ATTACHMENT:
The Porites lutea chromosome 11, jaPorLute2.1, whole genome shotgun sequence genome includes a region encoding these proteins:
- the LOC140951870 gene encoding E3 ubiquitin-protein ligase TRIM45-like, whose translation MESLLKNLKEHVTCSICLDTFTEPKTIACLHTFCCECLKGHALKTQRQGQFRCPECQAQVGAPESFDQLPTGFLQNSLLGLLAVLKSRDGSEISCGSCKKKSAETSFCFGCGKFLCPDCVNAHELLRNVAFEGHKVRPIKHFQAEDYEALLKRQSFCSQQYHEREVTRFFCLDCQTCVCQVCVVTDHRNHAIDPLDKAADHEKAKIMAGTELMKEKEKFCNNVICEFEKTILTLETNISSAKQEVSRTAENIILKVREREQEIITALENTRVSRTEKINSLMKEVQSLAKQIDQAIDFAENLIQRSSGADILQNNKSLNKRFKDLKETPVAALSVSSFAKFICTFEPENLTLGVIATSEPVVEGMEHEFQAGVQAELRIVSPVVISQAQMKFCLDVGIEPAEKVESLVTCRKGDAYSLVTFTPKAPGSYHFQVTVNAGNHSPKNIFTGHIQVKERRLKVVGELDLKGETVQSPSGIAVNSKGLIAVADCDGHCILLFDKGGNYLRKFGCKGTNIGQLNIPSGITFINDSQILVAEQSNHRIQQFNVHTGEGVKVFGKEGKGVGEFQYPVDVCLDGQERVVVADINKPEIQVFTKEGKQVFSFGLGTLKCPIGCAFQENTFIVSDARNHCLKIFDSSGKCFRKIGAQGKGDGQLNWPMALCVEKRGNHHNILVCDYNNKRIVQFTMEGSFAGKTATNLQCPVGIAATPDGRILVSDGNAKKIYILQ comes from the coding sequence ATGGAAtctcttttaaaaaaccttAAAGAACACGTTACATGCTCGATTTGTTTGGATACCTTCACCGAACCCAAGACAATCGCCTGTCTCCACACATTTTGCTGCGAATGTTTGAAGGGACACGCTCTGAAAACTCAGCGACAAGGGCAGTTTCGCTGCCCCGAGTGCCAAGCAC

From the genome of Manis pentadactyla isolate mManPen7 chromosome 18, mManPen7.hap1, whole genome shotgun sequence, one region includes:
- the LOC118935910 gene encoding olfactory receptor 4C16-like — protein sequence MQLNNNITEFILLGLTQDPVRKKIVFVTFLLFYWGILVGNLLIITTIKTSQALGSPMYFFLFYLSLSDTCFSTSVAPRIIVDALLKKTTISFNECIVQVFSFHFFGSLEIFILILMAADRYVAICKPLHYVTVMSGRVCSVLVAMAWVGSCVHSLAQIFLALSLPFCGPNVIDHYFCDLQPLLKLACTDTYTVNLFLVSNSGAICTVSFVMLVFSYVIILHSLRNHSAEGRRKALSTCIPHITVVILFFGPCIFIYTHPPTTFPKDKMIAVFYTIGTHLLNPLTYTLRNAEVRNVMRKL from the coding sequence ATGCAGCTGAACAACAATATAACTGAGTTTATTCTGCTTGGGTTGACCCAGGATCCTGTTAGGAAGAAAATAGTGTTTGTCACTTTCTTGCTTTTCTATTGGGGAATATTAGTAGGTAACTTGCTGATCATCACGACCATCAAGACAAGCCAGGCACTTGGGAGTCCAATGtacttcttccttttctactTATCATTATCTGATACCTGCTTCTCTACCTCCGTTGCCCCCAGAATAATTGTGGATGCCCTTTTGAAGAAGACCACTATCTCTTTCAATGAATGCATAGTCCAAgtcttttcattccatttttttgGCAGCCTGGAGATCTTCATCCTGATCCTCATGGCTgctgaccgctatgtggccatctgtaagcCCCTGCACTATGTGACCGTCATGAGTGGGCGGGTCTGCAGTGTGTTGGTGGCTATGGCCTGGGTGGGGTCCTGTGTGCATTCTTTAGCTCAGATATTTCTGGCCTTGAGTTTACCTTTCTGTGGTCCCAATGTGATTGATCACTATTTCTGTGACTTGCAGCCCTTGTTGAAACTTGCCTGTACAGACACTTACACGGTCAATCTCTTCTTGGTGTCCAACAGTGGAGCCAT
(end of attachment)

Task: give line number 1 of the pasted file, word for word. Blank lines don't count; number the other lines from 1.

The Porites lutea chromosome 11, jaPorLute2.1, whole genome shotgun sequence genome includes a region encoding these proteins: